You Don’t Have to Apologize for Your Success

Don’t feel guilty about doing well just because not everyone is

Brian Brewington
Sep 8, 2020 · 4 min read
Photo by Chris Curry on Unsplash

When I was a kid, my younger cousin who was and still is more like a brother and I spent most weekends together, either at his house or mine. Much of that time together was spent playing whatever video game console was popular at the time.

When we were really young it was Nintendo, then Sega — and from there it was Playstation 1, 2 and 3. We played sports games, almost exclusively. Hockey and Football were our favorites. So we’d go head to head in Madden or NHL Ninety something, we were more or less of equal skill levels and it was usually a tight game.

However, I vividly remember trying less hard, if I was starting to pull away or blowing him out. Now, this could be because my cousin was a sore loser and he tended to be an asshole for the remainder of the weekend when he did lose badly.

Or it could be because, for as long as I can remember, somewhere deep inside me feels as though, I should feel bad for winning, especially at the cost of my loved ones losing. So much so in fact, rarely did I give it my all.

I don’t know what this says about me exactly, but I can’t help but feel like it’s a byproduct of a lack of a sense of self-worth. An outward but subconscious display of how little I valued my self, my own happiness, and success. It’s tangible evidence, I have always put other people’s happiness and feelings, especially those of my loved ones — over my own.

Now, while my intentions may have been pure, this habit of mine was belittling to both myself and those I was competing against.

I know my example seems a bit extreme or as if I perhaps read a bit too much into letting a younger family member keep pace with me in video games to protect their feelings — but I picked this example to demonstrate my point and message because it embodies both perfectly.

Photo by Quino Al on Unsplash

While winning isn’t everything, it’s almost exclusively the point of competition. It should be what we aim for the result to be each time we step on the field or court, regardless of who stands on the opposite sideline across from us.

More importantly, this principle doesn’t just apply to competition or sports — it applies to the game of life as well. We don’t have to, in fact, we must not turn down our shine solely in the name of helping those around us appear brighter.

Again, it isn’t helping anyone, even if we intend for it to. It belittles both us and them. It is a condescending practice, one I’ll do my best to not even bestow upon my young children, for they should know they’re not always going to win and learn how to lose with their dignity intact and a bit of grace.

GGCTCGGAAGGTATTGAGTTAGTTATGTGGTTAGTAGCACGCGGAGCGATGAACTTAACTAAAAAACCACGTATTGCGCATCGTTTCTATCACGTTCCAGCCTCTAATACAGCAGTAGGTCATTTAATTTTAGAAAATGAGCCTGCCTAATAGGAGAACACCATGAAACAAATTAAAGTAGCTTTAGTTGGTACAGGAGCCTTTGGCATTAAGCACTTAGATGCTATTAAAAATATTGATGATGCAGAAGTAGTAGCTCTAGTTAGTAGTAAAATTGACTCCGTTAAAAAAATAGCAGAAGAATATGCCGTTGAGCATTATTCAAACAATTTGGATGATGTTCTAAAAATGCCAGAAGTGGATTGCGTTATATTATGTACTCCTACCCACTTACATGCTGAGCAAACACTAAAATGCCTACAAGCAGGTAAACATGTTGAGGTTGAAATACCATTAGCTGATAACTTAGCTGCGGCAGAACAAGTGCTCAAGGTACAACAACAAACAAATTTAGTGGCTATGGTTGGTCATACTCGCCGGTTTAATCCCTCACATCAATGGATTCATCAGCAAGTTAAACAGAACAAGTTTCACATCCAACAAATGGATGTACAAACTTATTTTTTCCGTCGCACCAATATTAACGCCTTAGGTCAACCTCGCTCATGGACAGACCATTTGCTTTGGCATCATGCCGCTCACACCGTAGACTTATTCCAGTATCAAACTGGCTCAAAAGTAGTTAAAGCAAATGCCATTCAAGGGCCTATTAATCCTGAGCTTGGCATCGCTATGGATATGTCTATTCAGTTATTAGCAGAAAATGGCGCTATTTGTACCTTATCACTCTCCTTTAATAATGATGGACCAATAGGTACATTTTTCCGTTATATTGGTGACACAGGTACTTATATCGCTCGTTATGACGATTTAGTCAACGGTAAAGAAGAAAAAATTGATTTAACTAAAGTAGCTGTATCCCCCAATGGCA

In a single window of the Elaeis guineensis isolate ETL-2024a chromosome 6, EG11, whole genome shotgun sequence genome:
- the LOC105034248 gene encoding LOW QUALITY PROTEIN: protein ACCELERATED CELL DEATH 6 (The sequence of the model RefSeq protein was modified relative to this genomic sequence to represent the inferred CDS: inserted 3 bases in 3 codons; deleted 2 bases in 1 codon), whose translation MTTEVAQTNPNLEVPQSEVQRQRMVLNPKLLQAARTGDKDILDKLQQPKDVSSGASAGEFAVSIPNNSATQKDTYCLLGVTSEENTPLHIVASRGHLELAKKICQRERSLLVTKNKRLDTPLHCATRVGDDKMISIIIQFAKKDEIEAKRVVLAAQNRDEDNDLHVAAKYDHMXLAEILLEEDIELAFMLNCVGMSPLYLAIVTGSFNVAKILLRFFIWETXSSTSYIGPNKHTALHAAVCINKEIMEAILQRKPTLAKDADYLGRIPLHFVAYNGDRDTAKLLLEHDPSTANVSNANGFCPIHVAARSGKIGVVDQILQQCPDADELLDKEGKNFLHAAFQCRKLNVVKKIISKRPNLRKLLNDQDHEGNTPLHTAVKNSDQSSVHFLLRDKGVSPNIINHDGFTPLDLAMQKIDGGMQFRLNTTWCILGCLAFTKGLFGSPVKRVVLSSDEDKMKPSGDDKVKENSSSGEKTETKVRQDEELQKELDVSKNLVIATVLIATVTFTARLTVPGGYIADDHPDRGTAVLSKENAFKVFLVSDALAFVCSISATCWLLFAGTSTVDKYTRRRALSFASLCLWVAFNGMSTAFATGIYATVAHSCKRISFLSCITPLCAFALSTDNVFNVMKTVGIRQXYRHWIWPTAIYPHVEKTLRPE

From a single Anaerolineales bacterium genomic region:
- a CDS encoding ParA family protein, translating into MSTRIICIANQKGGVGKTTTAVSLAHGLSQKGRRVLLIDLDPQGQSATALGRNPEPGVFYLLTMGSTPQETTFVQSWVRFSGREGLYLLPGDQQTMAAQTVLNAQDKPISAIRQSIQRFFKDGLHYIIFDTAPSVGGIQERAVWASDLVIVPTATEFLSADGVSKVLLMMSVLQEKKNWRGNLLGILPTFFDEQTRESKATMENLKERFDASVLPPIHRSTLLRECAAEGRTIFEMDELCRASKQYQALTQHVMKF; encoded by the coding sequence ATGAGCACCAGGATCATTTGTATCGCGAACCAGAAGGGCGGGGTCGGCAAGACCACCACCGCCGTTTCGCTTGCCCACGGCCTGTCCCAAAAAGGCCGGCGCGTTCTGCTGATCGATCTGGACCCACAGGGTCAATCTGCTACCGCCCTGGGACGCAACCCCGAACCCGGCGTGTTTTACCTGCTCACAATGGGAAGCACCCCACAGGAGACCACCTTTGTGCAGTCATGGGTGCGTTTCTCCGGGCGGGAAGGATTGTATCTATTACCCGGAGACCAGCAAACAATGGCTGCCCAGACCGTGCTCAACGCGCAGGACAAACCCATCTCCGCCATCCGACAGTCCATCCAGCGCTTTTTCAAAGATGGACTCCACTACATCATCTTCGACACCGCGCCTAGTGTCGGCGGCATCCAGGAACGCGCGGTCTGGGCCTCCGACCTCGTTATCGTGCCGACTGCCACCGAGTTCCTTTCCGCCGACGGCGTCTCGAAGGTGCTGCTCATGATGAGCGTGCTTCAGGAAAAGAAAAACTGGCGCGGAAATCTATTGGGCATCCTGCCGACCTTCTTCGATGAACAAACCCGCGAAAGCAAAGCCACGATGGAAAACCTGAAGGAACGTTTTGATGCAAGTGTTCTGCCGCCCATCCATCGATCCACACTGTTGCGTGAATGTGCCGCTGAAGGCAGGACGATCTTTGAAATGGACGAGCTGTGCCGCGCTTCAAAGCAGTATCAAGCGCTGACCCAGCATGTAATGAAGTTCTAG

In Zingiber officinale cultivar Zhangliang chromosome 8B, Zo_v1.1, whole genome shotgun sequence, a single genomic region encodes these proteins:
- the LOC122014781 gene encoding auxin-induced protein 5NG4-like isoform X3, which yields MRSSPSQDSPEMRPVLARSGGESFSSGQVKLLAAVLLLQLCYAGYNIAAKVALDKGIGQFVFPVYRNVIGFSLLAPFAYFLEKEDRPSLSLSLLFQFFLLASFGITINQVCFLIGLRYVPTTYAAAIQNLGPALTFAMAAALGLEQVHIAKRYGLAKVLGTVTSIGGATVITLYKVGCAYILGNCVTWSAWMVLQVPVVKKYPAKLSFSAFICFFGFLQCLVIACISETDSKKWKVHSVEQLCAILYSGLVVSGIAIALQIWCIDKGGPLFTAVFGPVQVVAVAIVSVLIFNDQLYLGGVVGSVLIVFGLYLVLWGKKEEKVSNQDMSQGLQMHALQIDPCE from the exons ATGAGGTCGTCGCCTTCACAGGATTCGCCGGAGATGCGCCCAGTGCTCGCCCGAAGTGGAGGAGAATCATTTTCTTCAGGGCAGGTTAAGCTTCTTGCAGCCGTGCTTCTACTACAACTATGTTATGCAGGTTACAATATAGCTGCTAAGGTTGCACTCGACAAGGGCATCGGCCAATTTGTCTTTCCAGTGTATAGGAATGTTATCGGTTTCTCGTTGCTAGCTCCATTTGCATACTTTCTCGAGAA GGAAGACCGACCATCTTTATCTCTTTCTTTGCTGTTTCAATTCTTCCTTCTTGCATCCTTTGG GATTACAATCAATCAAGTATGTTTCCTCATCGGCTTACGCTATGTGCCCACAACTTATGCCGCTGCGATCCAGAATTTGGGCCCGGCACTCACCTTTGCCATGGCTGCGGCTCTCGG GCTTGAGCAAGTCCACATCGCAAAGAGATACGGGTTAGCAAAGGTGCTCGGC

As I stated, I mean this both literally and as a metaphor for all else we do in life. Don’t hesitate to give it your all and go full throttle just because others, whether opponent or teammate, are afraid or straight up too lazy to.

You don’t have to hesitate to display your strengths just because other’s weaknesses are blatantly showing. Go all out. You don’t have to be less of an asset just because someone else is a liability.

No, on the contrary, we often have to make up for the weakest link’s shortcomings and be even more of an asset than usual. We find ourselves with more work, working longer and harder, in ways and on days we shouldn’t have to — just to be operating at full strength.

This is what the liabilities within an organization do, whether intentionally or not. Out of laziness or lack of ability or knowledge, the result is the same. Worse yet, the truly toxic weaker links or runner ups behind you will often deliberately try and make you feel guilty for your success, in comparison to their consistent failures. Somehow, they feel entitled to both the success you’ve found and its spoils. At a bare minimum, they’ll tell you or others you’re making them and everyone else look bad.

Fuck them — ignore them. They’re the toxic liability of the team for a reason.

Always do your best, shine your brightest, and sing your loudest. Speak boldly and confidently, regardless of who it’s to and despite who else may be in the room. Don’t play down to your competition or opponents, play every game like it’s your last — because it could be.

Again, I mean this both literally in terms of actually competing or performing, but also in a metaphorical sense, as a principle we should apply to our lives as a whole. You owe it to both yourself and those around you, your loved ones, those in your organization, on your team, and even those on the opposing end. In whatever it is you’re doing, give a hundred percent of what you have, one hundred percent of the time, and you’re practically guaranteed to find a sufficient amount of success somewhere. If only by law of averages.

At the very least, nobody will ever be able to say you didn’t give it everything you had or leave it all on the field, and you’ll never have to regret not having done so, especially for someone else’s sake.

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Brian Brewington

Written by

Writing About the Human Condition, via My Thoughts, Observations, Experiences, and Opinions — Founder of Journal of Journeys and BRB INC ©



A community of people who are curious to find out what others have already figured out // Curious is a new personal growth publication by The Startup (

Brian Brewington

Written by

Writing About the Human Condition, via My Thoughts, Observations, Experiences, and Opinions — Founder of Journal of Journeys and BRB INC ©



A community of people who are curious to find out what others have already figured out // Curious is a new personal growth publication by The Startup (

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